To build strength we need to train with resistance and herein lays the problem. So many misconceptions exist regarding resistance training that it has been ostracised in youth training circles. It’s time we busted a few of those myths that stand in the way of us conditioning our youth athletes in the safest and most effective way possible.
Resistance training is safer than tennis training
It is imperative to state that the injury risk is of resistance training negligible when training appropriately and with qualified individuals. Furthermore, there is no evidence that resistance training has the potential to stunt growth in later life. Compare this to the risk of injury associated with the sport of tennis itself (ankle sprains, muscle pulls, etc.). The court is far more dangerous place to be than the weight room.
Resistance training reduces injuries
Appropriate resistance training can play an important role in reducing occurrences of both acute and chronic injury – it has been demonstrated that over half of all injuries in juniors can be attributed to a lack of appropriate physical conditioning. I’ve seen coaching charters from several sporting organisations that would classify ‘failing to adequately condition children for the physical demands of the sporting environment’ as a form of neglect. Working on establishing correct movement patterns is a great start point, but we need to go on to strengthen them too if we are to make our athletes resilient.
Resistance training ≠ bodybuilding
When performed appropriately, resistance training does not make you big or inflexible. Part of the problem in perpetuating misconceptions about resistance training is the manner in which young athletes are eventually introduced to the gym. The tendency is for youngsters to stumble into the gym at 16 and for their guidance to come from fitness magazines or well-meaning individuals. 9 times out of 10 this will result in them performing ineffective bodybuilding-type routines that are more likely to harm their tennis performance than to improve it. The key is to familiarise young athletes with the resistance training as soon as possible and whilst under the supervision of a strength and conditioning professional. Start to educate them before they’ve had the chance to absorb such misconceptions and bad training habits.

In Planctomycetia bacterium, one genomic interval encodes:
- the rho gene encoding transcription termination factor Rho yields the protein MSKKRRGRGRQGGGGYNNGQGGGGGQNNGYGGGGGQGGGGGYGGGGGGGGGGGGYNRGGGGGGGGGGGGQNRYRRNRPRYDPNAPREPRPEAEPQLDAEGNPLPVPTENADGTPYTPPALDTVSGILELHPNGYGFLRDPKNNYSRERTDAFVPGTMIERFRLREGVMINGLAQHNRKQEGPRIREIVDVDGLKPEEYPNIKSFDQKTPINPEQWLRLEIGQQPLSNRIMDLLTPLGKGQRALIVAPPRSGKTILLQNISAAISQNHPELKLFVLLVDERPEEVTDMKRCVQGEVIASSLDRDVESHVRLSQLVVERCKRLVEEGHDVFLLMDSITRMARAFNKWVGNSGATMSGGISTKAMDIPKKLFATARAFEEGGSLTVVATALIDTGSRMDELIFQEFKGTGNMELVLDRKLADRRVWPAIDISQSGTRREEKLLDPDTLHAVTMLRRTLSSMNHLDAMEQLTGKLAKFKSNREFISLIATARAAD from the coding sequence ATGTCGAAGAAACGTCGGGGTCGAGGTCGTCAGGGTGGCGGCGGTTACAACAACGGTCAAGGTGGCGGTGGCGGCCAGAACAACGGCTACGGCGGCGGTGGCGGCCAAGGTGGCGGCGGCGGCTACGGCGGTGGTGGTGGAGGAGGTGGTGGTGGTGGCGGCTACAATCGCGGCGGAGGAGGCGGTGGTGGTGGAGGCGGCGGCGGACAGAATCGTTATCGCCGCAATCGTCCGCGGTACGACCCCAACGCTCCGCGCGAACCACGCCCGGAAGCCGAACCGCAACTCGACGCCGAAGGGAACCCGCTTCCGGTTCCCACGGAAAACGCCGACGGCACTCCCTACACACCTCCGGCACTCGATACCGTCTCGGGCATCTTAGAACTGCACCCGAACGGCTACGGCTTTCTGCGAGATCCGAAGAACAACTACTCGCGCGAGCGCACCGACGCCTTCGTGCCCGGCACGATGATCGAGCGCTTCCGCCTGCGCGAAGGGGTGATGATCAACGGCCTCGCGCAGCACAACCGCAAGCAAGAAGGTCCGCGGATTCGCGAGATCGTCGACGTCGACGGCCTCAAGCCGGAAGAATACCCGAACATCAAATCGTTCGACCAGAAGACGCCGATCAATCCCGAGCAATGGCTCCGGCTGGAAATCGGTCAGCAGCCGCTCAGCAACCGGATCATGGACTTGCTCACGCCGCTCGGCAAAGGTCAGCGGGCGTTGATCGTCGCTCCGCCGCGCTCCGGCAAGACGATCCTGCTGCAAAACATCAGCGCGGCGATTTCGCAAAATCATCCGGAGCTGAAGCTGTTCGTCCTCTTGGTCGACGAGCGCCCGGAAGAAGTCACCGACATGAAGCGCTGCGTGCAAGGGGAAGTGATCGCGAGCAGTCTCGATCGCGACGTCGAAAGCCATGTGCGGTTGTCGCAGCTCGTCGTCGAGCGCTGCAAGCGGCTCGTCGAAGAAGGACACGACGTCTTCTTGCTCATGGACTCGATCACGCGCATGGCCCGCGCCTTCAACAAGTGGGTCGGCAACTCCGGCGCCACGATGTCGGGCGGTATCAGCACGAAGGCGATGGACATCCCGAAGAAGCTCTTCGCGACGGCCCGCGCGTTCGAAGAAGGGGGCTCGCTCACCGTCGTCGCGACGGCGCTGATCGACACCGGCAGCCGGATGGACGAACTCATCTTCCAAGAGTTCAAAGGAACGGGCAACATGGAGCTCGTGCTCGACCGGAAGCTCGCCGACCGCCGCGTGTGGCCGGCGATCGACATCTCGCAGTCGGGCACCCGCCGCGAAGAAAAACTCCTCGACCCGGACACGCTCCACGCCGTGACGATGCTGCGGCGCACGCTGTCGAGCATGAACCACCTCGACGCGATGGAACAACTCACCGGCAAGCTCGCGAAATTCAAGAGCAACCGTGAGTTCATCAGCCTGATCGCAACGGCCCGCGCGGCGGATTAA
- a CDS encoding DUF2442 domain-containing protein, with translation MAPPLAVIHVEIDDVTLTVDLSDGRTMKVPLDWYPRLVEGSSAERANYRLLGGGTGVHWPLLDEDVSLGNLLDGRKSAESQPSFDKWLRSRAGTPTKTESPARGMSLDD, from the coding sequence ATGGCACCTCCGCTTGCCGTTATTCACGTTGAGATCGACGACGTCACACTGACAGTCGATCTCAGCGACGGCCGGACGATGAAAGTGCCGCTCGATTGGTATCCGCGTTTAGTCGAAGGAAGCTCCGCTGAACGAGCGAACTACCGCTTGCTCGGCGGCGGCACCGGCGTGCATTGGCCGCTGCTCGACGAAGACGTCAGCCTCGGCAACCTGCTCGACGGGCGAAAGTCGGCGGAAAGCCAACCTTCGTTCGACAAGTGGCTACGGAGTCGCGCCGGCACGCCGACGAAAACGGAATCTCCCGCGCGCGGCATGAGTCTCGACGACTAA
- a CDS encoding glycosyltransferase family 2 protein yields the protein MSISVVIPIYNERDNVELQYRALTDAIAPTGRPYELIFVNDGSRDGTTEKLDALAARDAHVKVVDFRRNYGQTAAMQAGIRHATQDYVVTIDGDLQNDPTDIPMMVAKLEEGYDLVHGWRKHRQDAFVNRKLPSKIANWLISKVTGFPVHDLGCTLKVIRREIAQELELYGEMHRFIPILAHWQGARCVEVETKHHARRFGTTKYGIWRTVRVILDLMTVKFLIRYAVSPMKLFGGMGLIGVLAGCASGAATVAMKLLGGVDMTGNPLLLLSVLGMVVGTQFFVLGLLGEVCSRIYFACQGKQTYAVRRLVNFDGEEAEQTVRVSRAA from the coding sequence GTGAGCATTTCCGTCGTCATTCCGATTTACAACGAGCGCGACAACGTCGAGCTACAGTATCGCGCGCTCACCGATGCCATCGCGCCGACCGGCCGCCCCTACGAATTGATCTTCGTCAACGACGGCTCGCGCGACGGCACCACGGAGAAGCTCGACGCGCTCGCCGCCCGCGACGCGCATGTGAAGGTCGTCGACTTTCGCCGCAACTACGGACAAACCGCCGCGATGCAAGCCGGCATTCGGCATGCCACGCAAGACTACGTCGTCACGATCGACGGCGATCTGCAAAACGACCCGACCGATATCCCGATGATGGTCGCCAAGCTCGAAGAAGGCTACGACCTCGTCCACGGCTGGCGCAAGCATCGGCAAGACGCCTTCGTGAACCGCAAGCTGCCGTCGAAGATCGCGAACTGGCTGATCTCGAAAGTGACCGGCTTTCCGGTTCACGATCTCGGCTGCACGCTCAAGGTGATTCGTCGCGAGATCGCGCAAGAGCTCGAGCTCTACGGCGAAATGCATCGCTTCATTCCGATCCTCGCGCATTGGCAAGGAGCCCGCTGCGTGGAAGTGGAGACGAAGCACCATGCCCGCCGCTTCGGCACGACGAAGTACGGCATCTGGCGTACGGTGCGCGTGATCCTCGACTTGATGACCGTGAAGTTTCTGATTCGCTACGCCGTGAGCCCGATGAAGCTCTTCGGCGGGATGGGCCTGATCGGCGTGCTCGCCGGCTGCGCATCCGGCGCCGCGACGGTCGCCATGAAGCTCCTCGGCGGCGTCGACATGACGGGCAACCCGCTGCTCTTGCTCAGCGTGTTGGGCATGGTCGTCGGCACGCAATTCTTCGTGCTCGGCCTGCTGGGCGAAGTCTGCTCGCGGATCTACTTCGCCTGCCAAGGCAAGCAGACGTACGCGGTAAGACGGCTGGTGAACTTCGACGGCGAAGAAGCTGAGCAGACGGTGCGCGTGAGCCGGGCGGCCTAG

Specialist training is paramount
Strength and conditioning, in the same way as chiropractic and physiotherapy, is a specialist profession for a reason, well-meaning individuals carry great potential to do harm to any age group. Would you take a tennis lesson from a strength and conditioning coach? Strength and conditioning coaches in the UK should be accredited by the UKSCA, the governing body for strength and conditioning, and carry liability insurance which specifically covers strength and conditioning activities.
Take home points
- Athletes of all age groups can benefit from all types of training, however, the potential for adaptation increases as they hit puberty
- Resistance training should be included with all age groups as soon as correct motor patterns have been established
- Aerobic training should not be excessive, particularly with younger age groups, and should be conducive to the demands of the sport itself
- Off-court training should be designed and coached by an appropriately qualified strength and conditioning professional, not a tennis coach
Hopefully this mini-series has given you some food for thought regarding the development of youth athletes. Coaching and training will always be evolving, we cannot afford to become stuck in our ways and close ourselves off to new ideas. We must constantly seek to learn, improve and reflect, regardless of our role. We owe it to our young athletes.